Of course you are going to buy tooling in anticipation of them being useful. There are serious bargains to be had if you are prepared to wait for a slow boat from China. Get a wooden chest to keep them in, cardboard deteriorates after a couple of years. I have a wonderful collection, hundreds of them, I look at them occasionally, a bit like Scrooge delving through his ledgers :beer:

Looking at them and imagining all the things that they can do lol I can see myself doing it now :welcoming:

dcrowder
28-01-2016, 09:51 PM
What diameter mills are people using for say pocketing, cutting out and carving/profiling?

JAZZCNC
28-01-2016, 10:37 PM
What diameter mills are people using for say pocketing, cutting out and carving/profiling?

How longs a piece of string.? . . . What I'm meaning is it depends on the Job. If for instance you have pocket 100mm square your not going to use 3mm end mill with 50% step over. You'll want something wide to Hog the material out. Then you have material type etc.

The cutters you use will be more Job specific than one size or type fits all.
For learning then just buy a few cheap 2 flute endmills rangeing between 3 - 8mm and you'll do most work. For V-carving then 60 & 90 degree V bits will do most work, diameter isn't so important with V-bits.

When you are more comfortable then you'll buy endmills suited to the job and will soon find that quality endmills are worth the money. You'll also have preference on manufacturer or Range of mills.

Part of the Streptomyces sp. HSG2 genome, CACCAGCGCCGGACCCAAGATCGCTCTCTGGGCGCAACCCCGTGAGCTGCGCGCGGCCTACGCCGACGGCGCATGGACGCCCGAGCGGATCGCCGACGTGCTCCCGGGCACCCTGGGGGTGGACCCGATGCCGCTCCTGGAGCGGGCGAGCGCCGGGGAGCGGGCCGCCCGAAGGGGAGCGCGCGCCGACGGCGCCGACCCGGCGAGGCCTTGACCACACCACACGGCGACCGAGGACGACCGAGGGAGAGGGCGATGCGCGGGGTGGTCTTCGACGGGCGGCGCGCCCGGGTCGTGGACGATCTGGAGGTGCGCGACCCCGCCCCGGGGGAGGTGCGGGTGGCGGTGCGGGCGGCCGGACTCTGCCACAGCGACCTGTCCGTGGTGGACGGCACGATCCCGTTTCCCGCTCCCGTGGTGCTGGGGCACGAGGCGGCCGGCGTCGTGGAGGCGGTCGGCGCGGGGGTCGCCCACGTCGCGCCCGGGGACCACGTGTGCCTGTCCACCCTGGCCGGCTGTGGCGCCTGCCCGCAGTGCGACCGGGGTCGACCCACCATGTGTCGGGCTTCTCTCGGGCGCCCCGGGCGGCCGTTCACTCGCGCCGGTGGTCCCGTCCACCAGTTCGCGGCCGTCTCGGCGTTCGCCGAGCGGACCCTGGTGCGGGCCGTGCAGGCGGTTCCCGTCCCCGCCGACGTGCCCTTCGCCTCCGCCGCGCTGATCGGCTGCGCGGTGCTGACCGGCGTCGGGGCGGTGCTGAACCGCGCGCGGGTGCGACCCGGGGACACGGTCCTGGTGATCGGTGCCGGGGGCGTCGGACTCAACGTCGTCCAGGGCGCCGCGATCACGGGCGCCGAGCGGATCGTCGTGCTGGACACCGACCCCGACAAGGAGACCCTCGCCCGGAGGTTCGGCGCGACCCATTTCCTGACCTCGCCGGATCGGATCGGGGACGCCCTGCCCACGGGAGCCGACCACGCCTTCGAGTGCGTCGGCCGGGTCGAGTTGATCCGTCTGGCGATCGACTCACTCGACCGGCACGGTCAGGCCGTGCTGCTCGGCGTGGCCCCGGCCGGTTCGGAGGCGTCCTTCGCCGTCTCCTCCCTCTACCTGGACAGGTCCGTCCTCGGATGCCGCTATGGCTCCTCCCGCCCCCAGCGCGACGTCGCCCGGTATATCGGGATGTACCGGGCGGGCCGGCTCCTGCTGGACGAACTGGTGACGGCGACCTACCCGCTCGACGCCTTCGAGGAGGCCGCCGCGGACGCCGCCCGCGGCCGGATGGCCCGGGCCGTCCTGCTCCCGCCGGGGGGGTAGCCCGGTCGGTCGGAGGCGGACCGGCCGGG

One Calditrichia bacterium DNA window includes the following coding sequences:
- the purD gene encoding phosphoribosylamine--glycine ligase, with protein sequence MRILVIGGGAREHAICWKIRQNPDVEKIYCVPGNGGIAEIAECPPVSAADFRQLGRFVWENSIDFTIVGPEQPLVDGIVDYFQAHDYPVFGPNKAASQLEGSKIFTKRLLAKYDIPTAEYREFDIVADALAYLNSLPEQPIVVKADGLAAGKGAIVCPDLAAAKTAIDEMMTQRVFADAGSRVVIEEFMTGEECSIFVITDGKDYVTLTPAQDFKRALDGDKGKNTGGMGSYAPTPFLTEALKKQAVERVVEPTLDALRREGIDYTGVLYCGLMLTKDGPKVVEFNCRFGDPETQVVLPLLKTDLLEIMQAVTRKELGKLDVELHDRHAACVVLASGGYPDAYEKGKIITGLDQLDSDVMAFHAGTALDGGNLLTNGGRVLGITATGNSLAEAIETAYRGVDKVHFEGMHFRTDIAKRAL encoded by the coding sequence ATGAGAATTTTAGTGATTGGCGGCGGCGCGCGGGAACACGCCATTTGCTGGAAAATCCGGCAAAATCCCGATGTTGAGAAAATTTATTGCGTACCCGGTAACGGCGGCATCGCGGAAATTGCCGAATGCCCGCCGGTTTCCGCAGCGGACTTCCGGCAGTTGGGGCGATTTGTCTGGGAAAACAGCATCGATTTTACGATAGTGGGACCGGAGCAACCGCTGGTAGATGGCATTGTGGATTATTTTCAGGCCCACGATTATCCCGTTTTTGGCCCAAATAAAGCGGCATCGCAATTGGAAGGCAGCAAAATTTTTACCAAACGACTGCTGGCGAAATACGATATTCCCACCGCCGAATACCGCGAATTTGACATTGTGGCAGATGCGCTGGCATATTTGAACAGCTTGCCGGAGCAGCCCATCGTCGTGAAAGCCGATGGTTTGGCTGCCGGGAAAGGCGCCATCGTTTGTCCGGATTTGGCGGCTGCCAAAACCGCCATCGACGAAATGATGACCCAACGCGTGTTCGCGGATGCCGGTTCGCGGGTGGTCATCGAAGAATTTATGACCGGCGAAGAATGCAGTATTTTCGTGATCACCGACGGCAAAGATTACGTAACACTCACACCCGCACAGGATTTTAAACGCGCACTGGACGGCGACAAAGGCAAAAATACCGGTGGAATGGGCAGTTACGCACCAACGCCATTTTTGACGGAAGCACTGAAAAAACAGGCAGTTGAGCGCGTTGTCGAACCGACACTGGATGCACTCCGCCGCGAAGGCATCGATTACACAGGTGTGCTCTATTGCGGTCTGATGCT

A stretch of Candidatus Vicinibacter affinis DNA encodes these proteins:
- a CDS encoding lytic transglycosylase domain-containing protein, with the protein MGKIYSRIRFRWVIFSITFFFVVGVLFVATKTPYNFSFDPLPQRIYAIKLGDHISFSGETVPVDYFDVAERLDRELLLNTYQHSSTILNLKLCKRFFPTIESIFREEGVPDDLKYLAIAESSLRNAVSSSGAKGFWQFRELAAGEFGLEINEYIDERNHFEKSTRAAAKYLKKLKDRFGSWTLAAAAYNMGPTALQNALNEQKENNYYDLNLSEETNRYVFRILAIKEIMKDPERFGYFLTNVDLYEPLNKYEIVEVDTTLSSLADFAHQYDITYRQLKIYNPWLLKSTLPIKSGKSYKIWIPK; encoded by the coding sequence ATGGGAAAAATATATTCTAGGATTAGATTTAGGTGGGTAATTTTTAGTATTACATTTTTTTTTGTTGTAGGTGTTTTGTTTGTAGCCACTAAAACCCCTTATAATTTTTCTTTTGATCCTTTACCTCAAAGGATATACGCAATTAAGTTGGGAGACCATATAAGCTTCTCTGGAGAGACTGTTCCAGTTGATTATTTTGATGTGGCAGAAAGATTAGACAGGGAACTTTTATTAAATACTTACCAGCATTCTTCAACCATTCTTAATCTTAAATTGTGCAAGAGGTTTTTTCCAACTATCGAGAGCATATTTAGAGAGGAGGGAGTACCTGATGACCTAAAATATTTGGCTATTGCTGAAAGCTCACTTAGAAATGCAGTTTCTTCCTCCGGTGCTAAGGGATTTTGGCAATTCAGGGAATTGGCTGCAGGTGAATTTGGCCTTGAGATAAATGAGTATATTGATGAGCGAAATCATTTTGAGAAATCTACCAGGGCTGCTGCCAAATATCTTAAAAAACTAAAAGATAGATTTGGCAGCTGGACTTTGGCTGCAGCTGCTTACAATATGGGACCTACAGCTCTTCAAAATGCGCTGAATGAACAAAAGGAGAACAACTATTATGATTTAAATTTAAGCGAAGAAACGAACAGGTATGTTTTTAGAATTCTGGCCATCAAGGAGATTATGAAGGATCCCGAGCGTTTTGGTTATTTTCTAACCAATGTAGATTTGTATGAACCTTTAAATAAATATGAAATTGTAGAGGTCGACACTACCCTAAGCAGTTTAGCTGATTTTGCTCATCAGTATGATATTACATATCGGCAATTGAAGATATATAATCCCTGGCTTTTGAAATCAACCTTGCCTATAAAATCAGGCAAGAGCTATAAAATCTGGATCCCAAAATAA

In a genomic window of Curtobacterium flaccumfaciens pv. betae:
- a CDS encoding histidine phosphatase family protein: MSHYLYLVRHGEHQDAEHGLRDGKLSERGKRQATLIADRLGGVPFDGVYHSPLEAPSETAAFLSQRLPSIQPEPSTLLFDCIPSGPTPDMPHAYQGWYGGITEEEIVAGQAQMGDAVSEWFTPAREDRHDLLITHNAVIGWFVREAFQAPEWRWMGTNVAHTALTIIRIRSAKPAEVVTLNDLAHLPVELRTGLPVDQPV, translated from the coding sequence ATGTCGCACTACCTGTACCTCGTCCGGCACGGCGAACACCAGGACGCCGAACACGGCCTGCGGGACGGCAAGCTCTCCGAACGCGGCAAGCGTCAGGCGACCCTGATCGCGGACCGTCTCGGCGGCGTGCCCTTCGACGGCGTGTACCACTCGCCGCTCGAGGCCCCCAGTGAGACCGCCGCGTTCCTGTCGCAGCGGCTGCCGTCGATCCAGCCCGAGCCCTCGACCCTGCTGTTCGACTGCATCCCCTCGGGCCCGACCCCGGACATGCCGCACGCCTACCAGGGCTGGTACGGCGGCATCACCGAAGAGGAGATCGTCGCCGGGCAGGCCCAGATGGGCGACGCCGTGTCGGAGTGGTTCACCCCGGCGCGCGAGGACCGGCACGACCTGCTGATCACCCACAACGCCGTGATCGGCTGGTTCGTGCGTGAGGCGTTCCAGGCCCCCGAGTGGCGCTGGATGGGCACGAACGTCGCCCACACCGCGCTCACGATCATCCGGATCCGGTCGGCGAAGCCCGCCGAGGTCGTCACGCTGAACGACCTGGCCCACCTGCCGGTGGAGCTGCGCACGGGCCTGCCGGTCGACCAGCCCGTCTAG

dcrowder
28-01-2016, 11:17 PM
Yep I appreciate that a 2mm bit isn't going to be much kop at pocketing but where do you stop on diameter lol! I'm not expecting one size fits all more something along the lines of a basic assortment of bit types that'll get me by for starting out.

As has already been said - I'm going to be snapping bits so I'll be upgrading to posher bits once I know what I'm doing, as always I'm sure you get what you pay for!

Clive S
28-01-2016, 11:52 PM
Yep I appreciate that a 2mm bit isn't going to be much kop at pocketing but where do you stop on diameter lol! I'm not expecting one size fits all more something along the lines of a basic assortment of bit types that'll get me by for starting out.

As has already been said - I'm going to be snapping bits so I'll be upgrading to posher bits once I know what I'm doing, as always I'm sure you get what you pay for!

Personally I would concentrate on building the machine first as by then you would have a lot more experience and know what the machine is cable of.

JAZZCNC
29-01-2016, 01:29 PM
Yep I appreciate that a 2mm bit isn't going to be much kop at pocketing but where do you stop on diameter lol!